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Krazy Kat is an American newspaper comic strip by cartoonist George Herriman (1880–1944), which ran from 1913 to 1944. It first appeared in the New York Evening Journal, whose owner, William Randolph Hearst, was a major booster for the strip throughout its run. The characters had been introduced previously in a side strip with Herriman's earlier creation, The Dingbat Family. The phrase "Krazy Kat" originated there, said by the mouse by way of describing the cat. Set in a dreamlike portrayal of Herriman's vacation home of Coconino County, Arizona, Krazy Kat's mixture of offbeat surrealism, innocent playfulness and poetic, idiosyncratic language has made it a favorite of comics aficionados and art critics for more than 80 years. The strip focuses on the curious love triangle between its title character, a guileless, carefree, simple-minded cat of indeterminate gender (referred to as both "he" and "she"); the obsessive antagonist Ignatz Mouse; and the protective police dog, Offissa Bull Pupp. Krazy nurses an unrequited love for the mouse. However, Ignatz despises Krazy and constantly schemes to throw bricks at Krazy's head, which Krazy interprets as a sign of affection, uttering grateful replies such as "Li'l dollink, allus f'etful". Offissa Pupp, as Coconino County's administrator of law and order, makes it his unwavering mission to interfere with Ignatz's brick-tossing plans and lock the mouse in the county jail. Despite the slapstick simplicity of the general premise, the detailed characterization, combined with Herriman's visual and verbal creativity, made Krazy Kat one of the first comics to be widely praised by intellectuals and treated as "serious" art.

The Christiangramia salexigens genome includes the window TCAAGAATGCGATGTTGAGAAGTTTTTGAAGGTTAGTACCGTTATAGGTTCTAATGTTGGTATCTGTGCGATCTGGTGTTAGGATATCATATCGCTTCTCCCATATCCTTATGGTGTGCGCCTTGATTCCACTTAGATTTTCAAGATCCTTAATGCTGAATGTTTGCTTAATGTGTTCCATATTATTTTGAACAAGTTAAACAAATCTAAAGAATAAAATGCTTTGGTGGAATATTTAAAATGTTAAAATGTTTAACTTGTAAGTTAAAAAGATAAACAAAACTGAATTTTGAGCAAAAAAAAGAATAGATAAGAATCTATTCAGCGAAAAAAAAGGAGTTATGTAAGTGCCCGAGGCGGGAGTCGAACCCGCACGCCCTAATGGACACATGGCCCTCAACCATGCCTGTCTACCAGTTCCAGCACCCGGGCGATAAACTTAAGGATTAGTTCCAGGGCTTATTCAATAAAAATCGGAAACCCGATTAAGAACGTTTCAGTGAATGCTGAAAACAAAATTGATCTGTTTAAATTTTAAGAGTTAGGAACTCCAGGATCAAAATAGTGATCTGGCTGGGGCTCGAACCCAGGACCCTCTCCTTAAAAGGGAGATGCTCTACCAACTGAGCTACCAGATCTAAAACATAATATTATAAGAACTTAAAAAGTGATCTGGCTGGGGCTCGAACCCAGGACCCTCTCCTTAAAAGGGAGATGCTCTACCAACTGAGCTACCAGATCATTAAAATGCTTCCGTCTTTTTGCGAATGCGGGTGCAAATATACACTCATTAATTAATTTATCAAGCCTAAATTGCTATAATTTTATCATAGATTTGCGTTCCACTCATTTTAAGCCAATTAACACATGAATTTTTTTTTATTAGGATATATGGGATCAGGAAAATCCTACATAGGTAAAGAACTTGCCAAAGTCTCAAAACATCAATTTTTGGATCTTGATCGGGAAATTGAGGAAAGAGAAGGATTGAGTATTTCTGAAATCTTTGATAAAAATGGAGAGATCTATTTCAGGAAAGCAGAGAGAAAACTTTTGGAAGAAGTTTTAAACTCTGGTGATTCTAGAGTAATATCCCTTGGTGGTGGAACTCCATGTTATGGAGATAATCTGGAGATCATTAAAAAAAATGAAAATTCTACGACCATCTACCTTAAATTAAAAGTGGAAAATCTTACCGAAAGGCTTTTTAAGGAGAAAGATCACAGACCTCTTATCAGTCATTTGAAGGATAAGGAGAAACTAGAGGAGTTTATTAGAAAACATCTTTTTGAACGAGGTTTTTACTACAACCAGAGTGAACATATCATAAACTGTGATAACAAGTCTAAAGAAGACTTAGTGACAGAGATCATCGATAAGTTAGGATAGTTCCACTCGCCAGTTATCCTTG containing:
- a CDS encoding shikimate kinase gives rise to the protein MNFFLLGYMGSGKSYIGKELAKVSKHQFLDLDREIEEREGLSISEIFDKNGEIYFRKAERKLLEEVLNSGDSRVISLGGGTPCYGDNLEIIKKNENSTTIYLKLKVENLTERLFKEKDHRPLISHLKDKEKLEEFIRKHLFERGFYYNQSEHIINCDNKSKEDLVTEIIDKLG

Krazy was "something like a sprite, an elf. They have no sex. So that Kat can't be a he or a she. The Kat's a spirit—a pixie—free to butt into anything."